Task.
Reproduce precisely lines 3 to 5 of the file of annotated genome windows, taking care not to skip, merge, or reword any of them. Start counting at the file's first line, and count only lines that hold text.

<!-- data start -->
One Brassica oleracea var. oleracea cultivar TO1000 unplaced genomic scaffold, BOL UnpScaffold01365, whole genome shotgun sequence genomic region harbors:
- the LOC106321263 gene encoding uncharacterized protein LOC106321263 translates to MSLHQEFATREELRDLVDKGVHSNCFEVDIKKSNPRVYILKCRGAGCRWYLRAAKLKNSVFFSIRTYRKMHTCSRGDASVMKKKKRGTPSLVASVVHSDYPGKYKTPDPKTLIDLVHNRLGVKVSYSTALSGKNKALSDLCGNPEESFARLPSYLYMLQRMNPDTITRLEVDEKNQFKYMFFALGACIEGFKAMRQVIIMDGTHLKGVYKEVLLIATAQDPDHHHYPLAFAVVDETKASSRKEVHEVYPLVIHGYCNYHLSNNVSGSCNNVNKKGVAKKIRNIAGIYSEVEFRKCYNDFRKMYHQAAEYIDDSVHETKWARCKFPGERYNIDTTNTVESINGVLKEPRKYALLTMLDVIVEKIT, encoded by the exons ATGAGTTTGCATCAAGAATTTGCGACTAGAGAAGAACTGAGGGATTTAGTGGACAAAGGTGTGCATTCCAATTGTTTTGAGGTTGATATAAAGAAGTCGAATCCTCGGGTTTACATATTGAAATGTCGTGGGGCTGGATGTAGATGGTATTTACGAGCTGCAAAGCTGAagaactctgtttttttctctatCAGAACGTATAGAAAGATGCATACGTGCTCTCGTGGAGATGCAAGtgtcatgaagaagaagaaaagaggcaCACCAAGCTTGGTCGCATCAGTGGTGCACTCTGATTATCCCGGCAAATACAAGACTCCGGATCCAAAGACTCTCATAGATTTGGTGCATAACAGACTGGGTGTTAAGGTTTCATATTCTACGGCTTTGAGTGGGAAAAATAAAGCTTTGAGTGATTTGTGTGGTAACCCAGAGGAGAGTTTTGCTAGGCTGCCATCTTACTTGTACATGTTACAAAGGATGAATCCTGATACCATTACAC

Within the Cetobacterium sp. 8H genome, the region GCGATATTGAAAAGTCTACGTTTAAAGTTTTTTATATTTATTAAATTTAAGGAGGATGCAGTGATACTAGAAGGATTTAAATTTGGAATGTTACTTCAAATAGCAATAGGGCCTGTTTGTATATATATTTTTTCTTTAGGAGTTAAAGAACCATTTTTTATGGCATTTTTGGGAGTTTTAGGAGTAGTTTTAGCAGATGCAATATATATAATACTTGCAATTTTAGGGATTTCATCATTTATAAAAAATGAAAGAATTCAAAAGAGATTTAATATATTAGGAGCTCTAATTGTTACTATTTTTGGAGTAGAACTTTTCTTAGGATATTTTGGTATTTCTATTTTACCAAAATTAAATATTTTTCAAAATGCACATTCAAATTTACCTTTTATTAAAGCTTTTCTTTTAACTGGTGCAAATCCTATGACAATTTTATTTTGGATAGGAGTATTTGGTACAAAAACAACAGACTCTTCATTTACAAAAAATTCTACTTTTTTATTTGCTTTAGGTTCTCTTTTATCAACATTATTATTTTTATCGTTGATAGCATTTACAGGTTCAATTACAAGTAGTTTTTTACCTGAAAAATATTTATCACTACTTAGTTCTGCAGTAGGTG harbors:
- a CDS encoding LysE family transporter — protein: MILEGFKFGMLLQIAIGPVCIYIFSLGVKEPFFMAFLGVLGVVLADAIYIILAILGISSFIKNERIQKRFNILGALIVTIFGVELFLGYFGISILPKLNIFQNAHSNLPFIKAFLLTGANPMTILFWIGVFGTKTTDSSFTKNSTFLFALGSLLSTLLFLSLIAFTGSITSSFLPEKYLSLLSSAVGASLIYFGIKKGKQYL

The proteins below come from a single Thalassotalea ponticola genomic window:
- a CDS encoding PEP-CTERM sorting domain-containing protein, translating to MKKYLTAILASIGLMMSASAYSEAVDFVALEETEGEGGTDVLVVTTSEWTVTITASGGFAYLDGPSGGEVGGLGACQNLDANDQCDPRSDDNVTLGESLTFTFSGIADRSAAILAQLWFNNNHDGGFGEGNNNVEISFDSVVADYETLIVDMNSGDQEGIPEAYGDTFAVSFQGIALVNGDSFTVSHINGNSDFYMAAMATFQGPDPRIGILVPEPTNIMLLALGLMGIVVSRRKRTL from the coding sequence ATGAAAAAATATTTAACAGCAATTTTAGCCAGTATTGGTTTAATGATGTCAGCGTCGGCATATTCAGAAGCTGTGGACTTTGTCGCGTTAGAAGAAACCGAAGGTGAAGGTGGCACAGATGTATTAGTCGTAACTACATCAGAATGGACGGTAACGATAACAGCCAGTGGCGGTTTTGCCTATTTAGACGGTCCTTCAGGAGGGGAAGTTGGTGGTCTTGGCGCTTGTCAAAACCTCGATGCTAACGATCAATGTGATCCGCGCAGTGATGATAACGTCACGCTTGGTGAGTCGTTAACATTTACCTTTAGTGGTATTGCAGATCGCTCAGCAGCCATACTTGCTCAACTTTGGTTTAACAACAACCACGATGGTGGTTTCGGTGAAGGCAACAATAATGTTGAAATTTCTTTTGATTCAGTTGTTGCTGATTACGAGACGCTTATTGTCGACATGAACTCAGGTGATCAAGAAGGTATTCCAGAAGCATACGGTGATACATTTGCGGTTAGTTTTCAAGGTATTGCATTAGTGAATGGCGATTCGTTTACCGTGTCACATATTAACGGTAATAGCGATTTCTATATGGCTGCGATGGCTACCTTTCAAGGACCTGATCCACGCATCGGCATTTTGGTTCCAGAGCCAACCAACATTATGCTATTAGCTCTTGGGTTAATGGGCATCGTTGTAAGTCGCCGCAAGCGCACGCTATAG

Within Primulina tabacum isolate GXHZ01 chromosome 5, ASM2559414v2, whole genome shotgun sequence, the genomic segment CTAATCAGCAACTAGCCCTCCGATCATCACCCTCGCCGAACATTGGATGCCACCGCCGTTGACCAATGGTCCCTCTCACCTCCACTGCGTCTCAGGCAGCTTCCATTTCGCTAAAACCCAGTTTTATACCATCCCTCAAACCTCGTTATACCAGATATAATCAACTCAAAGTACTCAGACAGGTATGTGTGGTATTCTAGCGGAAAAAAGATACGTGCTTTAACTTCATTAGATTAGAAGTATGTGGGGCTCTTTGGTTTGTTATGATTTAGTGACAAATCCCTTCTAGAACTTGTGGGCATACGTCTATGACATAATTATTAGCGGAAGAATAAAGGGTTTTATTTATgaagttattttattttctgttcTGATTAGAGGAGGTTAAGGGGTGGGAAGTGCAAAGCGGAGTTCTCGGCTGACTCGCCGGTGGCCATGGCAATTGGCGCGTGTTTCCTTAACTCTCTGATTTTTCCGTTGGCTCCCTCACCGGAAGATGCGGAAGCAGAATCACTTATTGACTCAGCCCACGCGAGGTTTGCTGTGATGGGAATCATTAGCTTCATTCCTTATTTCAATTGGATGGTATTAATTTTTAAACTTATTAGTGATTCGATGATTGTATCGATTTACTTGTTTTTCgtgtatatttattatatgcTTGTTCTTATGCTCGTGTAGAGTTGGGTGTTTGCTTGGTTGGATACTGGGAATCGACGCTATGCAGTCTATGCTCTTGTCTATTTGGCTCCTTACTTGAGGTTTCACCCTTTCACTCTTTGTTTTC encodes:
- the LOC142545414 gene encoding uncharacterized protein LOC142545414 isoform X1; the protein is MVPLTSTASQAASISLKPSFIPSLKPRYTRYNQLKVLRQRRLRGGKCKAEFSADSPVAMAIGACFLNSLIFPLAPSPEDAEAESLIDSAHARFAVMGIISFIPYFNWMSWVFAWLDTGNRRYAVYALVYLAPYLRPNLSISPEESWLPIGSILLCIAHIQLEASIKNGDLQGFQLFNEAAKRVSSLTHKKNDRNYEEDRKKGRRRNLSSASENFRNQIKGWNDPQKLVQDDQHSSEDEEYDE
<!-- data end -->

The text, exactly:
Within the Cetobacterium sp. 8H genome, the region GCGATATTGAAAAGTCTACGTTTAAAGTTTTTTATATTTATTAAATTTAAGGAGGATGCAGTGATACTAGAAGGATTTAAATTTGGAATGTTACTTCAAATAGCAATAGGGCCTGTTTGTATATATATTTTTTCTTTAGGAGTTAAAGAACCATTTTTTATGGCATTTTTGGGAGTTTTAGGAGTAGTTTTAGCAGATGCAATATATATAATACTTGCAATTTTAGGGATTTCATCATTTATAAAAAATGAAAGAATTCAAAAGAGATTTAATATATTAGGAGCTCTAATTGTTACTATTTTTGGAGTAGAACTTTTCTTAGGATATTTTGGTATTTCTATTTTACCAAAATTAAATATTTTTCAAAATGCACATTCAAATTTACCTTTTATTAAAGCTTTTCTTTTAACTGGTGCAAATCCTATGACAATTTTATTTTGGATAGGAGTATTTGGTACAAAAACAACAGACTCTTCATTTACAAAAAATTCTACTTTTTTATTTGCTTTAGGTTCTCTTTTATCAACATTATTATTTTTATCGTTGATAGCATTTACAGGTTCAATTACAAGTAGTTTTTTACCTGAAAAATATTTATCACTACTTAGTTCTGCAGTAGGTG harbors:
- a CDS encoding LysE family transporter — protein: MILEGFKFGMLLQIAIGPVCIYIFSLGVKEPFFMAFLGVLGVVLADAIYIILAILGISSFIKNERIQKRFNILGALIVTIFGVELFLGYFGISILPKLNIFQNAHSNLPFIKAFLLTGANPMTILFWIGVFGTKTTDSSFTKNSTFLFALGSLLSTLLFLSLIAFTGSITSSFLPEKYLSLLSSAVGASLIYFGIKKGKQYL

The proteins below come from a single Thalassotalea ponticola genomic window: